The present value equation we base the model around is referred to in the post:
To estimate the model at our monthly frequency, we first plug in observed values of each of the terms in the equation.
House price information is from the ONS website for both the national and regional series. We have re-indexed the series to make them comparable.
Rents information is taken from the ONS website in index form for the national and regional series (there are various series that we need to splice together and interpolate for some of the regions). To line up rental and price indices we use information from LSL Property Services on rental yields to pin down a fixed point where we have an estimate of rental yields. The resulting effective rental yield time series is moderately sensitive to which fixed point we choose in some regions but the qualitative results are unchanged.
National rental expectations are estimated by taking information from the RICS Residential Market Survey and combining it with historical rent outturns. There is less information available for individual regions so we take the next year’s rental inflation as the same as realised rental inflation over the past year. For both the national and regional series we assume rental inflation converges back to the long-term average over the next two years. None of these assumptions make much difference because the discount rates are much more volatile than rents. Assuming growth in rental prices is constant does little to change the overall message coming out of the model.
Interest rates are taken as monthly-average yields from the Bank of England website.
Consumer Price Inflation is taken from the ONS website.
To make the equation hold as an equality, there is a residual term. Because in reality the appropriate discount rate is not the same as the risk-free rate, we solve the above model computationally to find the residual term that you must add to the risk-free rate at each point of the yield curve (that is, ). This is the main contribution to the difference between the Actual and Modelled lines in the first house price chart. In other contexts, this residual has been interpreted as a “risk premium”, but since there are many other factors our model doesn’t capture, we don’t place any structural interpretation on it. When we fit our model, we make the assumption that this additional term is constant over the sample period, such that the gap between actual and fitted prices averages zero. This is one reason why we are cautious about interpreting the model’s estimate in levels in any given period as a “fundamental” valuation.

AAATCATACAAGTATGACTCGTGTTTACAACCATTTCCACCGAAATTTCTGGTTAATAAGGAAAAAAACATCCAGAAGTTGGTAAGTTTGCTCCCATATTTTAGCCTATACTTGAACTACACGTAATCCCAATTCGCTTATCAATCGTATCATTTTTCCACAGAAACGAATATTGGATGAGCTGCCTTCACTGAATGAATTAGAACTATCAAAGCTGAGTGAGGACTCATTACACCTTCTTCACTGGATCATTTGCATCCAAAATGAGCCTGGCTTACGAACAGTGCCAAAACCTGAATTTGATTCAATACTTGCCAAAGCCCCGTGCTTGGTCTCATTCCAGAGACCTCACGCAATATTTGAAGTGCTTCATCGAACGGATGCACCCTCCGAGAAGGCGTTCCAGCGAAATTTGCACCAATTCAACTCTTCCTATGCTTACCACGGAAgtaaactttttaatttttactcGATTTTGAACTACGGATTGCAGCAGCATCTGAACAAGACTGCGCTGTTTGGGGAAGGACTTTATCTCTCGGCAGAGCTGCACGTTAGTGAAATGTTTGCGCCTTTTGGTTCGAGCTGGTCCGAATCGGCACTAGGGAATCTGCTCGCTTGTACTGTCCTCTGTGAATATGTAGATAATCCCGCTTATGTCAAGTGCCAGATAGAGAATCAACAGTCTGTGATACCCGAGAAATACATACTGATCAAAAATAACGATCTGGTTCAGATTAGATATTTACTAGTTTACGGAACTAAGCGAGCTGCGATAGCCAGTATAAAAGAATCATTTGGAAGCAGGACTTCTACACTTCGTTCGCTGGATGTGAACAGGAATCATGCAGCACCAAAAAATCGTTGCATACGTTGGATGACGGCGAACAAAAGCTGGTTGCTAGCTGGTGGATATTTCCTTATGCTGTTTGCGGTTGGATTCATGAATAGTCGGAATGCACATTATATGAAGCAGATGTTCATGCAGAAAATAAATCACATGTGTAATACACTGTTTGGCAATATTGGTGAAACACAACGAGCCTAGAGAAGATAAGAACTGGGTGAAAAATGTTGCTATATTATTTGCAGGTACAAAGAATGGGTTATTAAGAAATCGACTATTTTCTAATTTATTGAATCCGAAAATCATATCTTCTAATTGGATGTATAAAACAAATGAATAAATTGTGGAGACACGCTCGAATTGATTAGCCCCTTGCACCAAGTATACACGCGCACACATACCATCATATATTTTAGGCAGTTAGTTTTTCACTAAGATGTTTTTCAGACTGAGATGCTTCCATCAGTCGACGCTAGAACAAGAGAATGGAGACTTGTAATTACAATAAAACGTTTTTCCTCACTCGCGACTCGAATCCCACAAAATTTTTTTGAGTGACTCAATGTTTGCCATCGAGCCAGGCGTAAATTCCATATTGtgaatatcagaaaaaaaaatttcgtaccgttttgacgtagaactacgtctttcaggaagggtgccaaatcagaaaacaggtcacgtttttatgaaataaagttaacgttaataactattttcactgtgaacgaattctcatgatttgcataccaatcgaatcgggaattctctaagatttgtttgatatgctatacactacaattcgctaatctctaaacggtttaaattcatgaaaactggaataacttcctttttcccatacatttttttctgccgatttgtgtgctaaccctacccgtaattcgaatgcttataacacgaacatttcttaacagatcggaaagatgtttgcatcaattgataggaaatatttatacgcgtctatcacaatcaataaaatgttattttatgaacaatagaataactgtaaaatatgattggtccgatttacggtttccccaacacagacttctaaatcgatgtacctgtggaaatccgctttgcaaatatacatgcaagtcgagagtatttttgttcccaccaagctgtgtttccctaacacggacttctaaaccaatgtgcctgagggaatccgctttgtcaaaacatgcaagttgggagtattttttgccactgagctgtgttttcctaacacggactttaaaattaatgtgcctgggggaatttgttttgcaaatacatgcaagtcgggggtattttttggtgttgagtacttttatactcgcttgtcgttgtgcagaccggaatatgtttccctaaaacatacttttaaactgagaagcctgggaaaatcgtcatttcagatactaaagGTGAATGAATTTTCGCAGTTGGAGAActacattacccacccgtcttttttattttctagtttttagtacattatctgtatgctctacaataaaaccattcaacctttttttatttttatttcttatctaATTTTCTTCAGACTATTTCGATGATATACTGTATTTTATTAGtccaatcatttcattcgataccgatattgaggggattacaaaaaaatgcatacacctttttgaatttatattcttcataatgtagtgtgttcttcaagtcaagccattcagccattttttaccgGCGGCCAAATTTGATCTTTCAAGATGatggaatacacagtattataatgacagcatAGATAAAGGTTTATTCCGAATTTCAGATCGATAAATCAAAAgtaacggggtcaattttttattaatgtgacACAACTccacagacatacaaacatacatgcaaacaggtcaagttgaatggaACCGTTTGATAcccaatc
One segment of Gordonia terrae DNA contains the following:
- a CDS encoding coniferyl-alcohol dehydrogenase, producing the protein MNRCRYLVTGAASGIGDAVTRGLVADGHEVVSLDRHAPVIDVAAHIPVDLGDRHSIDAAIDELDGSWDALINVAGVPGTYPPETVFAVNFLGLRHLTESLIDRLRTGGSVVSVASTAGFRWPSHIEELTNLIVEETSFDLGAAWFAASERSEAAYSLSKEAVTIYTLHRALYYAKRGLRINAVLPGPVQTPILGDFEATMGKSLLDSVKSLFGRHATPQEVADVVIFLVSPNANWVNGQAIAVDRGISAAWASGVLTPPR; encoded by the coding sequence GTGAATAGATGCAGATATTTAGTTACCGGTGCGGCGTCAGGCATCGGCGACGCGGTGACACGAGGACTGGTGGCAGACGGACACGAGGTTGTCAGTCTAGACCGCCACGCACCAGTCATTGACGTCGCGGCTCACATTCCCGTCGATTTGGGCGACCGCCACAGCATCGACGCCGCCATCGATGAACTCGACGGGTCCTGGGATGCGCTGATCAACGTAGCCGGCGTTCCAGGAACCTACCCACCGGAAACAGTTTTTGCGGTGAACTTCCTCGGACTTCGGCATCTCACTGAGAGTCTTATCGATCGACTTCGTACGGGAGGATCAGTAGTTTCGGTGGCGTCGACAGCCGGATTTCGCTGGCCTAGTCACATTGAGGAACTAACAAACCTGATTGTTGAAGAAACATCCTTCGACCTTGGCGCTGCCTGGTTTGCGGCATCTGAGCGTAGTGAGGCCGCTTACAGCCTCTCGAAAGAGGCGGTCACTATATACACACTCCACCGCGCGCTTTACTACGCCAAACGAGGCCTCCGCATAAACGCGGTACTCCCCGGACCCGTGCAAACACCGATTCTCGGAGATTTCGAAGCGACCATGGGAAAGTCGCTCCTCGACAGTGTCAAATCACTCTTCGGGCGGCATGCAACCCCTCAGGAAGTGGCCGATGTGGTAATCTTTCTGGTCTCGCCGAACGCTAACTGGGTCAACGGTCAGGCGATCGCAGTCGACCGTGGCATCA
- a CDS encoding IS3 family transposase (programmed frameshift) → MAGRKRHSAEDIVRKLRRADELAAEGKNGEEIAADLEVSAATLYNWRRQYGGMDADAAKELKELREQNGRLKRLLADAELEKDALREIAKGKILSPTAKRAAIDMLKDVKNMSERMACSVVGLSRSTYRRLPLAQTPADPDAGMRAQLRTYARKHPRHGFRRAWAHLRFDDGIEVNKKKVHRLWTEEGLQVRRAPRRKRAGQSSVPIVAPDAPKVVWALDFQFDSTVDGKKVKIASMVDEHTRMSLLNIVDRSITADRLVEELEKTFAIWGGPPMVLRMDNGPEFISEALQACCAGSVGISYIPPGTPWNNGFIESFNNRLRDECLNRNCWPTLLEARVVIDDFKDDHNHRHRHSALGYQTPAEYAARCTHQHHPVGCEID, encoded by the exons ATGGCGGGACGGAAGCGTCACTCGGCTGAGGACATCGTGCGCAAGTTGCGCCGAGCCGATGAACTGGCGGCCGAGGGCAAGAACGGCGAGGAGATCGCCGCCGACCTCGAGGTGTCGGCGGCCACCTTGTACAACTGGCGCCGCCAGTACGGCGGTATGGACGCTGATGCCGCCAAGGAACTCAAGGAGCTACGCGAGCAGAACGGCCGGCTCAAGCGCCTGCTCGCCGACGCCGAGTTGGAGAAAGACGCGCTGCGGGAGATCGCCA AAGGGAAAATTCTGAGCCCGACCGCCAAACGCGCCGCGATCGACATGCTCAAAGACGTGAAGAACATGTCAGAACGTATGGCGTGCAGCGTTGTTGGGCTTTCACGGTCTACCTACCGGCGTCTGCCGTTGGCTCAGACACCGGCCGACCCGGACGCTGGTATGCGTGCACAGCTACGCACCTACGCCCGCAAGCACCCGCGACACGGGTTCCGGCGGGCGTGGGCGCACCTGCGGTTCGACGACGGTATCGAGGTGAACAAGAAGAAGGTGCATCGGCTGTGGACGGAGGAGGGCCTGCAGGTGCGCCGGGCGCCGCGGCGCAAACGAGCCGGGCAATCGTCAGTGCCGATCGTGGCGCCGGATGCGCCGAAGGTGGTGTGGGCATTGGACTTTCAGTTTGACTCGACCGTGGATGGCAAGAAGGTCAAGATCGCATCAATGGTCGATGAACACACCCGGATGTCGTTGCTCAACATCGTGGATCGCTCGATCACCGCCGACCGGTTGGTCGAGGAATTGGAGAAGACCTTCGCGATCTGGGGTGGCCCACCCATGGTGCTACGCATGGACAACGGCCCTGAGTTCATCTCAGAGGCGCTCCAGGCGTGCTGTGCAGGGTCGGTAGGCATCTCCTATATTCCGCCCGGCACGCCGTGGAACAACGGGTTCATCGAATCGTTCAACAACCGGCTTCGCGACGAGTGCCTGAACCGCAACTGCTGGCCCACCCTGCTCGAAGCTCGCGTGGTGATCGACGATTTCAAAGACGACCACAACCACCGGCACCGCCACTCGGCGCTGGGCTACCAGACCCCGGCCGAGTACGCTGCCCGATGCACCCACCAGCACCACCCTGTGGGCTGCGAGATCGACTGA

Implementing the model
To decompose the DDM-fitted house price we look at the relative contribution of changes in rental growth expectations, risk-free rates and rental prices, while keeping all other factors fixed (including the residual). We then further mechanically decompose rental prices into real rents and consumer price inflation by using the CPI series. Summing these partial adjustments doesn’t exactly equal the fitted value because the equation is non-linear. We portion these discrepancies out across the various categories to make the graphs more intuitive. Since we have monthly data, and thus the increment of time is relatively small between periods, these discrepancies are very small in magnitude.
As discussed in the post, we discount future rents by the appropriate yield out to 20 years. After that we assume there is a constant interest rate equal to the sample average of the 20-year rate in the main analysis. That means we only look at the contribution of interest rates to modelled prices over the first 20 years of the cash flows. For the first chart of house prices the gold line shows what would happen if we assumed the yield curve was flat after 20 years and we discounted all future cash flows. For the decompositions, the exact value of the constant rate is actually irrelevant because it washes out when we take monthly changes.
Forming Regional Blocks
We combine the regions into four blocks based on geography and similarity of results, by averaging the models prediction (and the contribution of each variable) across all the regions in a given block.